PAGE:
Aerobic composting is a faster and easier method, that gives good results, based on maintaining high oxygen levels (airflow) in the heap. When oxygen levels are higher; decomposition is potentially faster.
The heap should be approx. 1 cubic metre.
It may be enclosed by a circle of open wire mesh, or built as a dome shaped mound, as follows:
- Carbon – woodier materials, such as prunings, sawdust, or autumn leaves
- Nitrogen – use leafy materials such as grass clippings, fruit and vegetable peelings, and soft prunings. Do not include diseased plants or weeds.
These above two groups should be approximately of equal quantity.
- Protein – Animal manures, such as cow, sheep, poultry, pig and horse manure, and/or blood and bone.
- Moisture – The moisture level should be between 40 and 60%. You can test this by taking a handful of the composting material from a depth of 15 –20 cm into the heap/mound of compost material, and squeezing it. It should be about as moist as a sponge that has been wet, and then moderately squeezed dry.
- Oxygen – This is incorporated by regularly aerating and turning the heap.
- pH – The pH will change during the stages of maturity. Generally you need not do anything to alter the pH.
Place the ingredients in thin layers (e.g. 10 cm). Moisten each layer. Do not tap it down as you are building the heap. The heap needs to be very light and fluffy. Alternate between high Nitrogen and h igh Carbon containing materials where possible.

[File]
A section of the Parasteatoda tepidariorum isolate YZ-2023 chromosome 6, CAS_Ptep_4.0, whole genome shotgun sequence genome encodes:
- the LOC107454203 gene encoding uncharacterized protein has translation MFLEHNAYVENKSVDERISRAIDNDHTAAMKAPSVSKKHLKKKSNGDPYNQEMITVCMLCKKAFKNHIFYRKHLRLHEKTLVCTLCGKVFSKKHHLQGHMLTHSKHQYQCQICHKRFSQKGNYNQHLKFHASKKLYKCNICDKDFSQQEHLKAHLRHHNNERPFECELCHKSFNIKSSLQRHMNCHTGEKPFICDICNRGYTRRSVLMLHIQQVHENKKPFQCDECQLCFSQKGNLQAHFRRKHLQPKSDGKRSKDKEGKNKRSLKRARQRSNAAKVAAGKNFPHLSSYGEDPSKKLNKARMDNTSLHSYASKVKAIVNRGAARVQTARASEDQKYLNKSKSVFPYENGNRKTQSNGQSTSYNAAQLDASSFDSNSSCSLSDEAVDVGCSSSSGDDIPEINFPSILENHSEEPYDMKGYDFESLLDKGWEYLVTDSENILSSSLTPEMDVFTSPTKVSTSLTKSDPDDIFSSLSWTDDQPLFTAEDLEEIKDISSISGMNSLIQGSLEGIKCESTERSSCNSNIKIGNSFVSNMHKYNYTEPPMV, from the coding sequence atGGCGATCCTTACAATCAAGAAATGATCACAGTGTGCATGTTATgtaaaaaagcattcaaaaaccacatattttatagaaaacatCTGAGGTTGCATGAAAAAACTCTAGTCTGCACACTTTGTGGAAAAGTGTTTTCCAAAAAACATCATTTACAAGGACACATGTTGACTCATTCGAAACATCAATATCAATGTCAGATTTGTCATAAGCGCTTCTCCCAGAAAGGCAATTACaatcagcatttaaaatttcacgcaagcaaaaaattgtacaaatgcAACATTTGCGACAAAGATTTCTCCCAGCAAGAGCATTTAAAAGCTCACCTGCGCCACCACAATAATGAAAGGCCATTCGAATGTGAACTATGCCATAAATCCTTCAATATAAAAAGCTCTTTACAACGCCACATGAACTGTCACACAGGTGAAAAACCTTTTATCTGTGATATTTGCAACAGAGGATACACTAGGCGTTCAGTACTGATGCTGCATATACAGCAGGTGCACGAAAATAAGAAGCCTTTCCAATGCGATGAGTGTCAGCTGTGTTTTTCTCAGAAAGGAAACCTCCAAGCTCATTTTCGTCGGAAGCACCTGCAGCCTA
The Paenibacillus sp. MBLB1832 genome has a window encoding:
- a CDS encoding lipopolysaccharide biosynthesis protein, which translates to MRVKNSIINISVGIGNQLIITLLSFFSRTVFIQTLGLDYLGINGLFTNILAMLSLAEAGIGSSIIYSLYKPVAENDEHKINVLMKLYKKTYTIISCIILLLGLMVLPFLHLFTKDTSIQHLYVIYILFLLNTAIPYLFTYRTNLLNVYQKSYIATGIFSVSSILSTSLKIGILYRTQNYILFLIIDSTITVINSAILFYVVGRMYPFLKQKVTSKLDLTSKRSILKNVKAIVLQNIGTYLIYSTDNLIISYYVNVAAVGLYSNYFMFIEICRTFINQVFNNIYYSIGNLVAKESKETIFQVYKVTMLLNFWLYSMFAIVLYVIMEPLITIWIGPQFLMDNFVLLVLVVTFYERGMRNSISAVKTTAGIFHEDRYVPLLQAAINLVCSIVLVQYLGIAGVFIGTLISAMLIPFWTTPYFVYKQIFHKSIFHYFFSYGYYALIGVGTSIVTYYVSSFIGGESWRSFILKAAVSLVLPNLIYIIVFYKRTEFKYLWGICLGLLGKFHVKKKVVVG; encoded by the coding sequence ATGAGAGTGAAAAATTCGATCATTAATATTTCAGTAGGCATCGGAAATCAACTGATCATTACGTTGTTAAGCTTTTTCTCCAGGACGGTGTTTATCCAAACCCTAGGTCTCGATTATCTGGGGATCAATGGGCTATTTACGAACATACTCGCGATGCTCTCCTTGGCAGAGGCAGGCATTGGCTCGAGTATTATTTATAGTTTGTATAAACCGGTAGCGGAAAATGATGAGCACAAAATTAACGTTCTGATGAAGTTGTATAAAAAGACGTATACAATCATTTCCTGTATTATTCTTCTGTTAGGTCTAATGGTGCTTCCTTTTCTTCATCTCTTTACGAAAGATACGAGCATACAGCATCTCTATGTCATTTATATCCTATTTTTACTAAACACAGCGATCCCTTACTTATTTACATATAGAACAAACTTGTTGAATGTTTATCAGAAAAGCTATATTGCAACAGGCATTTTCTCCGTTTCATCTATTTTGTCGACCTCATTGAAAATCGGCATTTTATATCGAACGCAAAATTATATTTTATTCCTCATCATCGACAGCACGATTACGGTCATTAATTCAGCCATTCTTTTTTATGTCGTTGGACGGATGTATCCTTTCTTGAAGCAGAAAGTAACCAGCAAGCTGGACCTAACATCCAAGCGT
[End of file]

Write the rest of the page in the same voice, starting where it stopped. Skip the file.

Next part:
In 24 hours white filaments can often be seen - this is an indication that the micro-organisms are doing their job. The heap should be producing a lot of heat, which is also an indication that the micro-organisms are hard at work. If there are not white filaments forming then the heap could be too dry, in which case build it again and moisten between the layers. The amount of water added depends on the level of moisture already in the grass and leaves.
Turn the heap once a week for 3 – 4 weeks, bringing the outside parts to the middle and if it looks dry and is not quickly decomposing, moisten between the layers again. A pipe with holes drilled in the side can be placed vertically through the centre of the heap to increase the supply of oxygen and hasten the decomposition. If the heap is too wet and smells, mix in more dry, dead leaves or dry grass. You can also improve drainage under the heap by placing a layer of twigs at the bottom.
Composting in Bays
Use star pickets and rot resistant timber to construct a 4.5 metre long, 1.5 metre deep open-air bay that is divided into three areas.
When first bay is full turn the material into the second bay and start filling the first again.
When the first bay is full again, turn the contents of the second bay into the third, the first into the second and start to fill the first again.
Composting time with this method, in a mild, temperate climate is generally between 2 and 3 months.